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Cal Lane, Fabricated House, 2009
Cal Lane, Fabricated House, 2009
Cal Lane, Fabricated House, 2009
Cal Lane, Rug Drum#2, 2011
Cal Lane, Rug Drum#2, 2011
Cal Lane, Topo Map 4, 2011
Cal Lane, Topo Map 5, 2011
Cal Lane, Topo Map 6, 2011

Sweet Crude

Text by Marsha Taichman

Cal Lane remembers her grandmother making cupcakes, then covering them with paper doilies and sifting icing sugar on their tops to create a decorative lace pattern. It is an accessible memory from her childhood that is revealing of the cultural inheritance she brings to her practice. In Lane’s series Powdered Tires, large car tires stand upright in the gallery that have been dusted with powdered sugar in latticed designs. The gentle impermanence and frivolity of the sugar seems to oppose the firm practicality and mobility of the tires, suggesting both utilitarian and domestic productions, and stereotypically masculine and feminine roles. Lane not only trained as an artist but also as a welder, and cultivated her skills for fabricating functional objects as an artistic technique. Contrasts are integral to Lane’s tactile 2- and 3-dimensional sculptures. There are elements of hard and soft, strong and delicate, masculine and feminine, art and craft, inside and outside, ancient and contemporary in her pieces.

In Sweet Crude, Lane takes industrial objects, including oil cans, and incises them with ornate patterns. These cans are endowed with a completely new, aestheticized purpose. They manage to retain a sense of their former lives since they are identifiable for what they once were. The cans’ familiarity as functional objects and their uniqueness as an artistic medium make them accessible to a wide range of viewers. The cuttings depict power struggles between coupling mythological beings, urban street scenes and animal-studded landscapes, to name a few scenarios. Whole worlds are mapped out and carved from the metal surfaces of these cans. Splayed into cross-shapes, it is easy to discern continents and bodies of water in the tableaux. Up close, there are striking forms and details nestled in the red or black filigree: a pickup truck, a gunman, a maiden in profile.* These silhouetted people and objects reveal as much as they conceal, and they do not amount to a cohesive whole. Consider the exhibition’s title: The term “sweet crude” refers to the most sought-after form of petroleum. It is a vast understatement to say this is a resource that nations have fought to gain and to protect. In examining the power struggles of war or sex, a straightforward narrative is impossible. Clear allegorical expectations will not be met in the tangled tales Lane weaves. And the raw beauty of the objects confuses the complicated issues to which they are alluding.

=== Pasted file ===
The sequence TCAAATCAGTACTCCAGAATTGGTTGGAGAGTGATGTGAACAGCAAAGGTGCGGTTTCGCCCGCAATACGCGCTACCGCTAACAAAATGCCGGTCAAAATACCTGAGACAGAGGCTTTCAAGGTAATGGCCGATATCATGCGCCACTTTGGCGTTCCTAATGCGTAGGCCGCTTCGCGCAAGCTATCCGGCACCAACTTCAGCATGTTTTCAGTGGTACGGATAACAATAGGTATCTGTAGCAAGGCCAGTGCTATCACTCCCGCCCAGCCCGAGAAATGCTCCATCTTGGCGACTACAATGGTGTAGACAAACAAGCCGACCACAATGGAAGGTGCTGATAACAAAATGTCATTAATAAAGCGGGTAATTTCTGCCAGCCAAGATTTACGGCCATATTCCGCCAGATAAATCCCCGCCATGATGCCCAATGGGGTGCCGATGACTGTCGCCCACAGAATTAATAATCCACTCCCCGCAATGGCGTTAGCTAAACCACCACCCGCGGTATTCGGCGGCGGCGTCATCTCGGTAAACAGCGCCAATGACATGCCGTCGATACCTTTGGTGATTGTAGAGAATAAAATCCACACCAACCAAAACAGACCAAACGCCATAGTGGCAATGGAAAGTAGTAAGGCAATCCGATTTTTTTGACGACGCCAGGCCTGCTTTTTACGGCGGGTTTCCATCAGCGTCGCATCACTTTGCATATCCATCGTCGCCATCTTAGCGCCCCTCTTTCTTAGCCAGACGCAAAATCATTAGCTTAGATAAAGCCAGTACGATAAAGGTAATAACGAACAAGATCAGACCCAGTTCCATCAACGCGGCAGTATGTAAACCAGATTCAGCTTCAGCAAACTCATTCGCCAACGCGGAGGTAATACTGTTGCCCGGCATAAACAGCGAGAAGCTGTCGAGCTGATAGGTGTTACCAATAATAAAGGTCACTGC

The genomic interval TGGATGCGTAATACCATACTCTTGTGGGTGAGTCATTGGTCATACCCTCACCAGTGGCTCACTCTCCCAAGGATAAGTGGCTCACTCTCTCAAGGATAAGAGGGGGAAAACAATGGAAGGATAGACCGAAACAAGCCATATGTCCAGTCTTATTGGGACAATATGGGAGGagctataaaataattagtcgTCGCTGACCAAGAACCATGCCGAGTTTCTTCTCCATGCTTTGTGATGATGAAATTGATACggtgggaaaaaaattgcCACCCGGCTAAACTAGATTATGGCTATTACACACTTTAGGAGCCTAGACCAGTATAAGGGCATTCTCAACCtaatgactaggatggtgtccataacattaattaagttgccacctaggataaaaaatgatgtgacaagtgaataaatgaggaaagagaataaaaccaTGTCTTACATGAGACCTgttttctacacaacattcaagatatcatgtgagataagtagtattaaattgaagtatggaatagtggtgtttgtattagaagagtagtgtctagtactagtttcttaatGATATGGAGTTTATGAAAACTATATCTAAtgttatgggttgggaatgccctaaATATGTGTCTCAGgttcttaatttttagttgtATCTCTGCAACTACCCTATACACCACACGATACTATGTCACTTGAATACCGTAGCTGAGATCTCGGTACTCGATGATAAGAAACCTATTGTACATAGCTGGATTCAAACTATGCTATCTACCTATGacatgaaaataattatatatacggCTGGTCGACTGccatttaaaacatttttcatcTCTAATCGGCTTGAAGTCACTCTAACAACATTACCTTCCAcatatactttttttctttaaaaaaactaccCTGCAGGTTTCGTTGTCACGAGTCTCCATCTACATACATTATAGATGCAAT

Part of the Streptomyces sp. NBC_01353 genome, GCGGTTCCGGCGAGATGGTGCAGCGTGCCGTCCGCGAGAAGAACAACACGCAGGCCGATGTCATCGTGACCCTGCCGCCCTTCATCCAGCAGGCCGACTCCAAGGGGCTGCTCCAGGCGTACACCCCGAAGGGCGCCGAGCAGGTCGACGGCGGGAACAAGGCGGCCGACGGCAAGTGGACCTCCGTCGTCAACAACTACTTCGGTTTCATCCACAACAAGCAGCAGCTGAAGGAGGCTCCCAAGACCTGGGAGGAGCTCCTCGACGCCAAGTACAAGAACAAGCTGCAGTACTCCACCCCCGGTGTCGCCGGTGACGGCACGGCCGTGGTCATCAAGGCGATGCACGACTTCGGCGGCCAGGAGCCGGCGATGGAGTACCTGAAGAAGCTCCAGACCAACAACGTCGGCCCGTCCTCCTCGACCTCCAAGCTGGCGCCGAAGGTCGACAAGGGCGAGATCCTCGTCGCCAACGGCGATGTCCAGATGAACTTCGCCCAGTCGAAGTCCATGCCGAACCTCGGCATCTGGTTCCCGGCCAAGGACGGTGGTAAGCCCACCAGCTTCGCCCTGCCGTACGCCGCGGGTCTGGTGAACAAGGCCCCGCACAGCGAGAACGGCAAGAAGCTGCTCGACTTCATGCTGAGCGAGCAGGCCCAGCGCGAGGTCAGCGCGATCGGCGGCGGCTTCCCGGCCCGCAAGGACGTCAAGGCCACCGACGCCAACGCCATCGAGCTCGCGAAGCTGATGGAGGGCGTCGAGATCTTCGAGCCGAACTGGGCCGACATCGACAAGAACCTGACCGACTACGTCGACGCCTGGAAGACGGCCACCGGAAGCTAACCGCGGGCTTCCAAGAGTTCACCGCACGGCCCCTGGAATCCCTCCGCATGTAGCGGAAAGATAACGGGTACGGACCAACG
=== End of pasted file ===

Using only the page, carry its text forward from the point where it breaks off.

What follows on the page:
* The work that I am directly referring to is Oil Drum Map of the World #1, 2008, 70.5 x 79 inches, plasma-cut steel oil drum.